Flying in the face of reports to the contrary, Weezer are back – and in typically unfussy style the band’s sixth album is also their third self-titled, completing a set of primary coloured record covers.
So is ‘Red’ as bold as its colour choice suggests? For the band it’s a yes, as for the first time they include songwriting contributions from all four members of the band, which, together with two bonus cover versions, comprise the album’s second half.
And if that implies the collaborative efforts are relegated down the order that’s happily not the case – they in fact offer a logical alternative to the songwriting enigma that is Rivers Cuomo.
It’s hard to resist any of his songs here. That even goes for the eyewatering The Greatest Man That Ever Lived, a set of variations on a traditional Shaker hymn that moves from slacker rock to falsetto and piano to an uplifting choral setting in the blink of an eye. It’s the band’s Bohemian Rhapsody, and a mini masterpiece at that.
Elsewhere we find Cuomo in a good mood, bigging up himself with wildly exaggerated bragging. The punchy, two-fingered salute of Troublemaker ensures the album hits the ground running, noting with tongue firmly in cheek, “I’ll party by myself cos I’m such a special guy”. Dreamin’ is pure doors-wide-open happiness, while Everybody Get Dangerous enjoys its send-up of Red Hot Chili funk. And in Heart Songs, the band have a blissful reverie to rival the Green Album’s Island In The Sun.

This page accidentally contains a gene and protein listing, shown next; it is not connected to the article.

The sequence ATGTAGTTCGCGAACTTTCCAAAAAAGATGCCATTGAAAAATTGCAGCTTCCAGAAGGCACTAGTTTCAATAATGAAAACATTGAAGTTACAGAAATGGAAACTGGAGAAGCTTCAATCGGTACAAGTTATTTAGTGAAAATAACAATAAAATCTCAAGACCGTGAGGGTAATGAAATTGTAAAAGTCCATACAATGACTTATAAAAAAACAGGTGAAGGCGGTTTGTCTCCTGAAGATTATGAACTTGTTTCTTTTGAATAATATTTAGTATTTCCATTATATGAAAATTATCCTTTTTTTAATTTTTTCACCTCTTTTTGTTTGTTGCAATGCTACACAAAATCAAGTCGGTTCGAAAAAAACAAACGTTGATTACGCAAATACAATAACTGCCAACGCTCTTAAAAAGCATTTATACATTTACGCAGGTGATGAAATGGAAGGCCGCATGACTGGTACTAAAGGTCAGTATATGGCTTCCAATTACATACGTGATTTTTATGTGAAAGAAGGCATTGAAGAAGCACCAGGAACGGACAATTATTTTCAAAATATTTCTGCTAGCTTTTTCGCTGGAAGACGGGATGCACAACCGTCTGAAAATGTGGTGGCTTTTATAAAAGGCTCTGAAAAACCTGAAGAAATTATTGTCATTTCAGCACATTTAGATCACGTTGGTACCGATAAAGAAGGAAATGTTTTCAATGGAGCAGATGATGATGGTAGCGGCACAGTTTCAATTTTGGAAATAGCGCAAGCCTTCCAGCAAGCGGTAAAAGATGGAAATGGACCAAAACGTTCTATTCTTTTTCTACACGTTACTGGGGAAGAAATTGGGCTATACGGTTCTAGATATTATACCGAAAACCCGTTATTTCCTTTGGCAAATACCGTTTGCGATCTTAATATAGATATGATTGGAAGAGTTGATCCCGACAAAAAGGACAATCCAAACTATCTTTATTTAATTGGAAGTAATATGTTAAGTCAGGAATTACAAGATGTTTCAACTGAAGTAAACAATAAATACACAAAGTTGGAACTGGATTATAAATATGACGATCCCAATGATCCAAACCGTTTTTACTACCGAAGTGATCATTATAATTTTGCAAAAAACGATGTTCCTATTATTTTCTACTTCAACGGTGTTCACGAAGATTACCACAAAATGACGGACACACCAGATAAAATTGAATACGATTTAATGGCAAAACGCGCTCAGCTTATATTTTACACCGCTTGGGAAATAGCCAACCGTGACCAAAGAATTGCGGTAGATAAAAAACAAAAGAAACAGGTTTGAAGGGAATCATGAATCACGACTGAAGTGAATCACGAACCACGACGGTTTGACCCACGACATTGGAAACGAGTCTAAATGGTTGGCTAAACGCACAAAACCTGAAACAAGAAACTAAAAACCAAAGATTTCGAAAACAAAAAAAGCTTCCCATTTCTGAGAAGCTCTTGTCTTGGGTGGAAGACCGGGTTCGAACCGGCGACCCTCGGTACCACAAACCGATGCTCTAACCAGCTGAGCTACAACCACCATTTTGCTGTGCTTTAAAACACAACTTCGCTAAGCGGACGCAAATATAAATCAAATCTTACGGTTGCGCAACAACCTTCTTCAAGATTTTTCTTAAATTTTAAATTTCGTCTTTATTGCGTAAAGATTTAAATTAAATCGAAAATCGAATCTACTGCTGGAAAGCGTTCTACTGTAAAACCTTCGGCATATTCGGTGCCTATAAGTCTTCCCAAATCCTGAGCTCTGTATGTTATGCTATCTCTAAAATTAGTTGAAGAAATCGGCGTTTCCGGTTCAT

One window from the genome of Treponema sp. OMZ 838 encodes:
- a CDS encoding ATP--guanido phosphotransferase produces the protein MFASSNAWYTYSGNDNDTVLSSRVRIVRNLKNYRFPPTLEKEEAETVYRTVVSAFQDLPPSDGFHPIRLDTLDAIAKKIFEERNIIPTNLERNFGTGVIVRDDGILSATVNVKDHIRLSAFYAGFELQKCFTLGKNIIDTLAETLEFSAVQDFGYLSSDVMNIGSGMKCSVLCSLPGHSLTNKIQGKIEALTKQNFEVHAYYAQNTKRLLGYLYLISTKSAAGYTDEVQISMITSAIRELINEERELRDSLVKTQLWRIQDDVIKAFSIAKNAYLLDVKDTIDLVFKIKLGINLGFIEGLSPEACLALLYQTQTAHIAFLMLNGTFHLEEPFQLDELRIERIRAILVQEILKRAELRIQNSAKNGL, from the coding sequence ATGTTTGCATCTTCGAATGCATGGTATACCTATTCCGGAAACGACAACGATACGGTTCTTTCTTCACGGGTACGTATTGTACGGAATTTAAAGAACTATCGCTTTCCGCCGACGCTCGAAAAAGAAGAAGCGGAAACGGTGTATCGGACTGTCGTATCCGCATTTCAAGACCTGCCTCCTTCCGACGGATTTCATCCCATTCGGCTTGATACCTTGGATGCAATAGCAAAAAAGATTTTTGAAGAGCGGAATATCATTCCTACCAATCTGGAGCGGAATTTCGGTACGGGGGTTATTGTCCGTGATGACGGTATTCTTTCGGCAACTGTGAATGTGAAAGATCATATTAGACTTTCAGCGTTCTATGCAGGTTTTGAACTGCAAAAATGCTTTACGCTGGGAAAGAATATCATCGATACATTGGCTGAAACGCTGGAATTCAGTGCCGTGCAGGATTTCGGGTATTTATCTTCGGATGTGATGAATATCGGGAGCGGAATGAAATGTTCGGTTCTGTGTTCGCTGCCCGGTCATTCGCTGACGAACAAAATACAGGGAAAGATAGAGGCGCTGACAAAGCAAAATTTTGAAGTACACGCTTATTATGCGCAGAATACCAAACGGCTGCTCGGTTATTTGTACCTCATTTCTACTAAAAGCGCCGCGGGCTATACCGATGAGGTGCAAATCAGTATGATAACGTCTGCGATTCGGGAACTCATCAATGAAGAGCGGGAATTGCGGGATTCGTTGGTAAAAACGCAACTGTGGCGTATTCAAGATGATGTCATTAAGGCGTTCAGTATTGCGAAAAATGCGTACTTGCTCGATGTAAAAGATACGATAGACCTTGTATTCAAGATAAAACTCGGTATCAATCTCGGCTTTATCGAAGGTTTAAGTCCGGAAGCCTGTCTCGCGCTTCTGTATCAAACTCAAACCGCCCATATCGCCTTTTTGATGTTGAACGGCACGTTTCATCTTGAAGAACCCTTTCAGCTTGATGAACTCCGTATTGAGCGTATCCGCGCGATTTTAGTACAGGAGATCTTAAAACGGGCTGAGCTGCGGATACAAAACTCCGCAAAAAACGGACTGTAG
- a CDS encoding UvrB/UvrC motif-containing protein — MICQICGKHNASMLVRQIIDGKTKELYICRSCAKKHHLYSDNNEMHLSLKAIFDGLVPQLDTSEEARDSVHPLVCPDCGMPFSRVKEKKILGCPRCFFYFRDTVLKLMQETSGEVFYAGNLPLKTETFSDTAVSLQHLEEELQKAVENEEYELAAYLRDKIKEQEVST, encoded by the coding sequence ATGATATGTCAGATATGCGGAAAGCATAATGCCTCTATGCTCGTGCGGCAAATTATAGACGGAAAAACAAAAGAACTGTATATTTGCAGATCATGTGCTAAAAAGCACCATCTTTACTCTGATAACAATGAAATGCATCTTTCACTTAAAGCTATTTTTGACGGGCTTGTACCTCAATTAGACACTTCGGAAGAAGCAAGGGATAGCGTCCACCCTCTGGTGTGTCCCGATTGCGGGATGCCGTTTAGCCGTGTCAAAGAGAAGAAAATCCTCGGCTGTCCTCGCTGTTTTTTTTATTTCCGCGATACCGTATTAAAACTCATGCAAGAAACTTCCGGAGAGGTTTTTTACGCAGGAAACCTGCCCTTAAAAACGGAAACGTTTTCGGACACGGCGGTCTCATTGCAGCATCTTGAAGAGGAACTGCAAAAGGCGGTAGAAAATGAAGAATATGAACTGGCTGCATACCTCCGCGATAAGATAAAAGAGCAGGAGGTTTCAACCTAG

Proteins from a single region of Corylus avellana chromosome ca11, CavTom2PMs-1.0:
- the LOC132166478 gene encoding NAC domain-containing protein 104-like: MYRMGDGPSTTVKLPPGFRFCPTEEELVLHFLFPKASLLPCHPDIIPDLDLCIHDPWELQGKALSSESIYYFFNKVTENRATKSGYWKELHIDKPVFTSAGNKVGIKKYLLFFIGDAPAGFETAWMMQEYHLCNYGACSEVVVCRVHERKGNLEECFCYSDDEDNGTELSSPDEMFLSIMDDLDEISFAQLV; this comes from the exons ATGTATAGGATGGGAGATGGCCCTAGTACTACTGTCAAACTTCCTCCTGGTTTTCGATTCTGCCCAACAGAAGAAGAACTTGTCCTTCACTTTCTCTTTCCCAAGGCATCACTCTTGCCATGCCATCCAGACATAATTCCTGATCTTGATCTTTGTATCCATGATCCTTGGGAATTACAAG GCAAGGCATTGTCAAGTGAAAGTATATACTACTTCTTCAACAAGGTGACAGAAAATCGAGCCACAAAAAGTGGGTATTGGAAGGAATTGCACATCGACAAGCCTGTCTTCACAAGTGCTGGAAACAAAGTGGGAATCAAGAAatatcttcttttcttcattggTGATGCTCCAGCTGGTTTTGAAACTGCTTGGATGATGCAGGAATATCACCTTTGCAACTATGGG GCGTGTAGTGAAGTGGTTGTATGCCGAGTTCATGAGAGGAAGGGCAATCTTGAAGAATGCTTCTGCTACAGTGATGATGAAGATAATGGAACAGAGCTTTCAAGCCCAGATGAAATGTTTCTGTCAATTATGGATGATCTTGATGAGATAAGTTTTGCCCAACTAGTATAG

Inevitably the new songwriters fall under the spotlight, but they hold up well. Thought I Knew begins as a confessional but finds real depth as it progresses, thanks to guitarist Brian Bell. Pat Wilson‘s contribution is the loping Automatic, while Cold Dark World, a collaboration between Rivers and bassist Scott Shriner, opens up with spacey synthesizers.
Rivers remains the star, then, but the seeds are sown as the band move into a new phase of their musical development. The Red Album brings forward everything they do best, with hooks aplenty, emotive and funny lyrics, all washed down with the odd frisson of self doubt. It’s a potent mix, and keeps them a step ahead once again.